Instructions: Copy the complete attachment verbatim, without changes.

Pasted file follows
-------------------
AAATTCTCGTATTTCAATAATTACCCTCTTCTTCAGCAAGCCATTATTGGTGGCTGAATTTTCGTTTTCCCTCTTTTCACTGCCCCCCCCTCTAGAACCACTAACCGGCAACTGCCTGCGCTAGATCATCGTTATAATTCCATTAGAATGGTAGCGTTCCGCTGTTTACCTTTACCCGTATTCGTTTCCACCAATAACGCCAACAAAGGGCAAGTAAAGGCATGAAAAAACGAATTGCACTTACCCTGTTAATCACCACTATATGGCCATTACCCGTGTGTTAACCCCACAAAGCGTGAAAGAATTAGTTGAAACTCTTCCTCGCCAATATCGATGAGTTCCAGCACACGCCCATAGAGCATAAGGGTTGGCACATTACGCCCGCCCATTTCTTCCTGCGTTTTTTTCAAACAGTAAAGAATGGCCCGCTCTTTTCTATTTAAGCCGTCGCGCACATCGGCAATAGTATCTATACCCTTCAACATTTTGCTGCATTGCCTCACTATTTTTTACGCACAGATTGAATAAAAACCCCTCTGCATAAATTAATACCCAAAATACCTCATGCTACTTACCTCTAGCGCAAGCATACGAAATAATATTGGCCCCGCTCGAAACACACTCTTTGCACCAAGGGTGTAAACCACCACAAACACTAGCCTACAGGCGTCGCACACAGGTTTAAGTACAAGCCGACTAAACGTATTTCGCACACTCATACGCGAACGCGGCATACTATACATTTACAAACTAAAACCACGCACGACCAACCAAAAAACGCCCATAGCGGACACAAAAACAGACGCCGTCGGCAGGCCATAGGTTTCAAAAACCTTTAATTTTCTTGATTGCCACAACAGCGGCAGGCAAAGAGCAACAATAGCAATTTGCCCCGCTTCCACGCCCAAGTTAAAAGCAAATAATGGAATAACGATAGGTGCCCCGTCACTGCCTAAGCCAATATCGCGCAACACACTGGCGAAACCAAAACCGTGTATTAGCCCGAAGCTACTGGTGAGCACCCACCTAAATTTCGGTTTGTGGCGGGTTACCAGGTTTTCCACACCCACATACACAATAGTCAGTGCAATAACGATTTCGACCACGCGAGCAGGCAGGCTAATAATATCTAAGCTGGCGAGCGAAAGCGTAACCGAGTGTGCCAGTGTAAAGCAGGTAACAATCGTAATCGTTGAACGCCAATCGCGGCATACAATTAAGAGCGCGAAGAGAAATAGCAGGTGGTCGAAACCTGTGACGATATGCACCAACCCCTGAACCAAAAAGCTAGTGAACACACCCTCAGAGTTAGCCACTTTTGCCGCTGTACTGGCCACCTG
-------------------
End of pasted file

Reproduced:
AAATTCTCGTATTTCAATAATTACCCTCTTCTTCAGCAAGCCATTATTGGTGGCTGAATTTTCGTTTTCCCTCTTTTCACTGCCCCCCCCTCTAGAACCACTAACCGGCAACTGCCTGCGCTAGATCATCGTTATAATTCCATTAGAATGGTAGCGTTCCGCTGTTTACCTTTACCCGTATTCGTTTCCACCAATAACGCCAACAAAGGGCAAGTAAAGGCATGAAAAAACGAATTGCACTTACCCTGTTAATCACCACTATATGGCCATTACCCGTGTGTTAACCCCACAAAGCGTGAAAGAATTAGTTGAAACTCTTCCTCGCCAATATCGATGAGTTCCAGCACACGCCCATAGAGCATAAGGGTTGGCACATTACGCCCGCCCATTTCTTCCTGCGTTTTTTTCAAACAGTAAAGAATGGCCCGCTCTTTTCTATTTAAGCCGTCGCGCACATCGGCAATAGTATCTATACCCTTCAACATTTTGCTGCATTGCCTCACTATTTTTTACGCACAGATTGAATAAAAACCCCTCTGCATAAATTAATACCCAAAATACCTCATGCTACTTACCTCTAGCGCAAGCATACGAAATAATATTGGCCCCGCTCGAAACACACTCTTTGCACCAAGGGTGTAAACCACCACAAACACTAGCCTACAGGCGTCGCACACAGGTTTAAGTACAAGCCGACTAAACGTATTTCGCACACTCATACGCGAACGCGGCATACTATACATTTACAAACTAAAACCACGCACGACCAACCAAAAAACGCCCATAGCGGACACAAAAACAGACGCCGTCGGCAGGCCATAGGTTTCAAAAACCTTTAATTTTCTTGATTGCCACAACAGCGGCAGGCAAAGAGCAACAATAGCAATTTGCCCCGCTTCCACGCCCAAGTTAAAAGCAAATAATGGAATAACGATAGGTGCCCCGTCACTGCCTAAGCCAATATCGCGCAACACACTGGCGAAACCAAAACCGTGTATTAGCCCGAAGCTACTGGTGAGCACCCACCTAAATTTCGGTTTGTGGCGGGTTACCAGGTTTTCCACACCCACATACACAATAGTCAGTGCAATAACGATTTCGACCACGCGAGCAGGCAGGCTAATAATATCTAAGCTGGCGAGCGAAAGCGTAACCGAGTGTGCCAGTGTAAAGCAGGTAACAATCGTAATCGTTGAACGCCAATCGCGGCATACAATTAAGAGCGCGAAGAGAAATAGCAGGTGGTCGAAACCTGTGACGATATGCACCAACCCCTGAACCAAAAAGCTAGTGAACACACCCTCAGAGTTAGCCACTTTTGCCGCTGTACTGGCCACCTG